One of the hardest things for some couples to do is to separate their assets during their divorce. In California, property is split 50-50 thanks to community property laws. However, you or your spouse may not agree with this division of property.
California is a community property state, but that doesn't mean that couples have to abide by a 50-50 split if they don't want to when they divorce. California's courts normally accept any reasonable or fair property division agreement that you and your spouse agree to. However, if you can't agree, you will need to go to court and have the Superior Court do so for you.
You have a great collection of artworks that you've been putting together for many years. Now, you're divorcing, and your spouse suddenly wants some of that collection, too.
When you are going through a divorce and have bank accounts, you will need to divide your marital funds. Whether or not your bank account is separate or marital property depends on a few factors that you'll have to consider.
California is known as a "community property" state. That means that property and other assets (including income) acquired by spouses -- separately or together -- during the marriage are considered to belong to both of them.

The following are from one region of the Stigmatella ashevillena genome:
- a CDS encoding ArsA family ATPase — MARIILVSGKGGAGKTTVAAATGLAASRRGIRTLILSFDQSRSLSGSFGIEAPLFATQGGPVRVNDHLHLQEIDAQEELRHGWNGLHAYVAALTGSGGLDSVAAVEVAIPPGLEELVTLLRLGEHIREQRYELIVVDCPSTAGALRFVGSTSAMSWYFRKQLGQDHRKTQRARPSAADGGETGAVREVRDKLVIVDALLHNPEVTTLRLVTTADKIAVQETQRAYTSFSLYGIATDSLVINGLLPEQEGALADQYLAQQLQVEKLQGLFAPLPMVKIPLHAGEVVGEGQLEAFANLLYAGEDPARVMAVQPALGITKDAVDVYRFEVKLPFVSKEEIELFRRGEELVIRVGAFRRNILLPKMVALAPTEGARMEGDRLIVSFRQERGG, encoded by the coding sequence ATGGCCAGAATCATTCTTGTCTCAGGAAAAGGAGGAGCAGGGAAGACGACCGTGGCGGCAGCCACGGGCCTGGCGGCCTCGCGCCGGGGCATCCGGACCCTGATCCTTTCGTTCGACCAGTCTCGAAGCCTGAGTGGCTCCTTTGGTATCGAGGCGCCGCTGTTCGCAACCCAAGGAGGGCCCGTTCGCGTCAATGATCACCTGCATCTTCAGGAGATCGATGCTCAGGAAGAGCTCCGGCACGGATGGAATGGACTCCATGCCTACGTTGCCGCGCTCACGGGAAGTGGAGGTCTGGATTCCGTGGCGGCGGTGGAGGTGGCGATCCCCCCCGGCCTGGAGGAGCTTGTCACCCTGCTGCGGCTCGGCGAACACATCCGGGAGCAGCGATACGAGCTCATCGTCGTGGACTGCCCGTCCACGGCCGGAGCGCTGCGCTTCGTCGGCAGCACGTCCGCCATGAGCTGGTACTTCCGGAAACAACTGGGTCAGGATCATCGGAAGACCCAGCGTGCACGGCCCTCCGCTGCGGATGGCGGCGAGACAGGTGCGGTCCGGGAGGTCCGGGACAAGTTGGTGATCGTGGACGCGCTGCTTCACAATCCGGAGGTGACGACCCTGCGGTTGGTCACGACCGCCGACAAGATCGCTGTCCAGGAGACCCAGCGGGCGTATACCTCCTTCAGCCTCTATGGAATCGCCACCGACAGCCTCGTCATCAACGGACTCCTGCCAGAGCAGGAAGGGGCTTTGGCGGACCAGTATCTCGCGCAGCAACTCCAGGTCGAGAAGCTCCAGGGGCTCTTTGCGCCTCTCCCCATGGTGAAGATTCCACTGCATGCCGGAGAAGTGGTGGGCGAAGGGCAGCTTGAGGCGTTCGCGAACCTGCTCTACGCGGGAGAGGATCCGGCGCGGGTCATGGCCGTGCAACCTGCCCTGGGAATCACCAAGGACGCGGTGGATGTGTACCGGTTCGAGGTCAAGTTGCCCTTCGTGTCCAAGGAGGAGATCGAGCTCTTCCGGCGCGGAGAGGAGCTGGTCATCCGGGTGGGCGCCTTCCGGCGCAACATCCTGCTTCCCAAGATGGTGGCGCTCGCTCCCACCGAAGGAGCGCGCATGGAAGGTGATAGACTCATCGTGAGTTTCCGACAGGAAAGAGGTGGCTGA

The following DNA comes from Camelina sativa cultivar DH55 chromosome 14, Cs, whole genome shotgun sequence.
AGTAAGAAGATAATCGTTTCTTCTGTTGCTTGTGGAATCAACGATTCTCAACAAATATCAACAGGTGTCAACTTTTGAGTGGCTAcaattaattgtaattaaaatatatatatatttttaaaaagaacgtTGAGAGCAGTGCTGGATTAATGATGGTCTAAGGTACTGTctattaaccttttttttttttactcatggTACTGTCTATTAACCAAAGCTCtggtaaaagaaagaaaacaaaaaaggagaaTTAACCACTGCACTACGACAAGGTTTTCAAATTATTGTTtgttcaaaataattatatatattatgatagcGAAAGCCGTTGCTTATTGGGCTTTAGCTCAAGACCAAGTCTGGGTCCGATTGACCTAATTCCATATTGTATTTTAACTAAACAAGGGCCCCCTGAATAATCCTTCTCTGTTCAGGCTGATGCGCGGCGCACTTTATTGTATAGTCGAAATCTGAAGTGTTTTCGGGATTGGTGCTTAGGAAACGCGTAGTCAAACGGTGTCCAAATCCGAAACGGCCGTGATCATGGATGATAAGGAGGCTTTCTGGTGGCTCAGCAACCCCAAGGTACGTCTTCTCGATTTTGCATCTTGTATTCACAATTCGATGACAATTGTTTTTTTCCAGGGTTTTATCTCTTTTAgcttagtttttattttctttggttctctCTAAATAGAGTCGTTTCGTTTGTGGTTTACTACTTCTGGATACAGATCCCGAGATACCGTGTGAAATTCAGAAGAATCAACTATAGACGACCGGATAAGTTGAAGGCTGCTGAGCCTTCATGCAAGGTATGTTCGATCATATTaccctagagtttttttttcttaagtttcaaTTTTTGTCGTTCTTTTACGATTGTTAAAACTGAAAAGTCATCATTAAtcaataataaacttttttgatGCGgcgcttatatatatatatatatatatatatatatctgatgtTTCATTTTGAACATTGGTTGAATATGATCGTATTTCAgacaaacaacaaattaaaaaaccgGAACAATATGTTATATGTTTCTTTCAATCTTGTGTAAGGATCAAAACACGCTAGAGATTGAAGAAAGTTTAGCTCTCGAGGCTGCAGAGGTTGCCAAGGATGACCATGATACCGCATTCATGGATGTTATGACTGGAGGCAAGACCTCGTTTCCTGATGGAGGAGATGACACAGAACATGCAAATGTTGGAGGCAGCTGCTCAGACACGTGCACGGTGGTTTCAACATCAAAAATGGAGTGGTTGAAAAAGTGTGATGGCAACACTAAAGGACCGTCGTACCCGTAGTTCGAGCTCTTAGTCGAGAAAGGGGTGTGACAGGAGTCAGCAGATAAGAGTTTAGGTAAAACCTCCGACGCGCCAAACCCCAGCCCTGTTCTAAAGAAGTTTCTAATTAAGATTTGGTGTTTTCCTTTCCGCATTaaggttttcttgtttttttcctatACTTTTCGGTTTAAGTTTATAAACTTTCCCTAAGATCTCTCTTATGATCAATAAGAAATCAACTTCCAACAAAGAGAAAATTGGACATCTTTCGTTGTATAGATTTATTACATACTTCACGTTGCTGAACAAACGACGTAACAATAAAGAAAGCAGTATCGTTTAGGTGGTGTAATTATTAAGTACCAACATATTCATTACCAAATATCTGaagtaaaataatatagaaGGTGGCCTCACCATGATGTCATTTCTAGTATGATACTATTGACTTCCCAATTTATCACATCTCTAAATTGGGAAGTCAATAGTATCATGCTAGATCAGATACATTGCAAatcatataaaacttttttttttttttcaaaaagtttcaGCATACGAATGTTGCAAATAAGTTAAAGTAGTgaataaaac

If 2019 is going to bring remarriage for you, you're likely confident that you're going into this union wiser than you were when you tied the knot the first time. That's probably true. One way to get off to a smart start on your marriage -- at least financially -- is to get a prenuptial agreement.
When you and your spouse are dividing assets in a divorce, your vehicles are likely not among your primary concerns. Likely, you've got assets worth far more. However, if you agreed to cosign on a car loan for your spouse or your spouse did that for you, you probably don't want to continue to have your names on that loan together.
It seems as though California should have been at the forefront of recognizing pets as the beloved family members they are for most of us when decisions have to be made about their fate in divorces. However, we're finally catching up to Alaska in how family law views them.
Just because you got married to your partner doesn't mean that you will trust each other throughout the entire marriage. Many marriages go through rough patches where trust becomes a focal point. A lot of marriages that struggle to stay together run into problems surrounding hidden money or assets. So, how can you determine if your spouse is hiding money?
The minute you know that your marriage has ended, you will likely start preparing for what's to come. This can be a lengthy process, especially if you have trouble coming to an agreement with your spouse, which was likely a main cause of the failed marriage. An important thing you need to know is you should never hide assets when divorcing.